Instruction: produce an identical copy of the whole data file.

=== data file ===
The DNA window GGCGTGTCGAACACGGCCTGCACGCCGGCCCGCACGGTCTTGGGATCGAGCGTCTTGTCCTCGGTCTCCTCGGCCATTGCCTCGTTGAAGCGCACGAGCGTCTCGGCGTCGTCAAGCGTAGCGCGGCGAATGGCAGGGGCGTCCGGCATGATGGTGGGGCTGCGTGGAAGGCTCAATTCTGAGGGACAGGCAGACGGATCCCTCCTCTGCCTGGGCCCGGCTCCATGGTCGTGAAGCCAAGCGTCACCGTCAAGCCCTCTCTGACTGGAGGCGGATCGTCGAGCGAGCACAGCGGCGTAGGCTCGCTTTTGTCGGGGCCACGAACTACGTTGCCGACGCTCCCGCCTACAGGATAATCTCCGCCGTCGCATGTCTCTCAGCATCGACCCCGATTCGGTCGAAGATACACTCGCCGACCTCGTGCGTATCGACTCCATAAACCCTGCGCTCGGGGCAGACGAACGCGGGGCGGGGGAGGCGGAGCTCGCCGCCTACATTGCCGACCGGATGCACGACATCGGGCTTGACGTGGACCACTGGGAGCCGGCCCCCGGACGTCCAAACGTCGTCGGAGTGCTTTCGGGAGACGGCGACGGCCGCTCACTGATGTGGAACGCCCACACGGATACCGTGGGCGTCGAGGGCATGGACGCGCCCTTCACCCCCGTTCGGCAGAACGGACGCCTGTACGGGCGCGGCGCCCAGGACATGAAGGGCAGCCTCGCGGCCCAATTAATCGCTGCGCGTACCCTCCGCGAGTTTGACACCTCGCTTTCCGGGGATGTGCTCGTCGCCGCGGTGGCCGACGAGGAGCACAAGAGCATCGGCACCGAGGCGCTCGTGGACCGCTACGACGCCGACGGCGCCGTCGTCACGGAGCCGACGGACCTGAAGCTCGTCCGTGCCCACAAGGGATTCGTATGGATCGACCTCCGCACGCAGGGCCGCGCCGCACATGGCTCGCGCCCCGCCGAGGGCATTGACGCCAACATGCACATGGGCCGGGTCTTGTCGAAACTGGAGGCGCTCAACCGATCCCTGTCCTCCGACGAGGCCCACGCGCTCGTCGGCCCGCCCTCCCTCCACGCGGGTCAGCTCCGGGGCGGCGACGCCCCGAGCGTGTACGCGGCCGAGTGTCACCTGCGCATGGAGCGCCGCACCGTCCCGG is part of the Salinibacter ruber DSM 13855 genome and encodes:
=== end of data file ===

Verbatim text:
The DNA window GGCGTGTCGAACACGGCCTGCACGCCGGCCCGCACGGTCTTGGGATCGAGCGTCTTGTCCTCGGTCTCCTCGGCCATTGCCTCGTTGAAGCGCACGAGCGTCTCGGCGTCGTCAAGCGTAGCGCGGCGAATGGCAGGGGCGTCCGGCATGATGGTGGGGCTGCGTGGAAGGCTCAATTCTGAGGGACAGGCAGACGGATCCCTCCTCTGCCTGGGCCCGGCTCCATGGTCGTGAAGCCAAGCGTCACCGTCAAGCCCTCTCTGACTGGAGGCGGATCGTCGAGCGAGCACAGCGGCGTAGGCTCGCTTTTGTCGGGGCCACGAACTACGTTGCCGACGCTCCCGCCTACAGGATAATCTCCGCCGTCGCATGTCTCTCAGCATCGACCCCGATTCGGTCGAAGATACACTCGCCGACCTCGTGCGTATCGACTCCATAAACCCTGCGCTCGGGGCAGACGAACGCGGGGCGGGGGAGGCGGAGCTCGCCGCCTACATTGCCGACCGGATGCACGACATCGGGCTTGACGTGGACCACTGGGAGCCGGCCCCCGGACGTCCAAACGTCGTCGGAGTGCTTTCGGGAGACGGCGACGGCCGCTCACTGATGTGGAACGCCCACACGGATACCGTGGGCGTCGAGGGCATGGACGCGCCCTTCACCCCCGTTCGGCAGAACGGACGCCTGTACGGGCGCGGCGCCCAGGACATGAAGGGCAGCCTCGCGGCCCAATTAATCGCTGCGCGTACCCTCCGCGAGTTTGACACCTCGCTTTCCGGGGATGTGCTCGTCGCCGCGGTGGCCGACGAGGAGCACAAGAGCATCGGCACCGAGGCGCTCGTGGACCGCTACGACGCCGACGGCGCCGTCGTCACGGAGCCGACGGACCTGAAGCTCGTCCGTGCCCACAAGGGATTCGTATGGATCGACCTCCGCACGCAGGGCCGCGCCGCACATGGCTCGCGCCCCGCCGAGGGCATTGACGCCAACATGCACATGGGCCGGGTCTTGTCGAAACTGGAGGCGCTCAACCGATCCCTGTCCTCCGACGAGGCCCACGCGCTCGTCGGCCCGCCCTCCCTCCACGCGGGTCAGCTCCGGGGCGGCGACGCCCCGAGCGTGTACGCGGCCGAGTGTCACCTGCGCATGGAGCGCCGCACCGTCCCGG is part of the Salinibacter ruber DSM 13855 genome and encodes: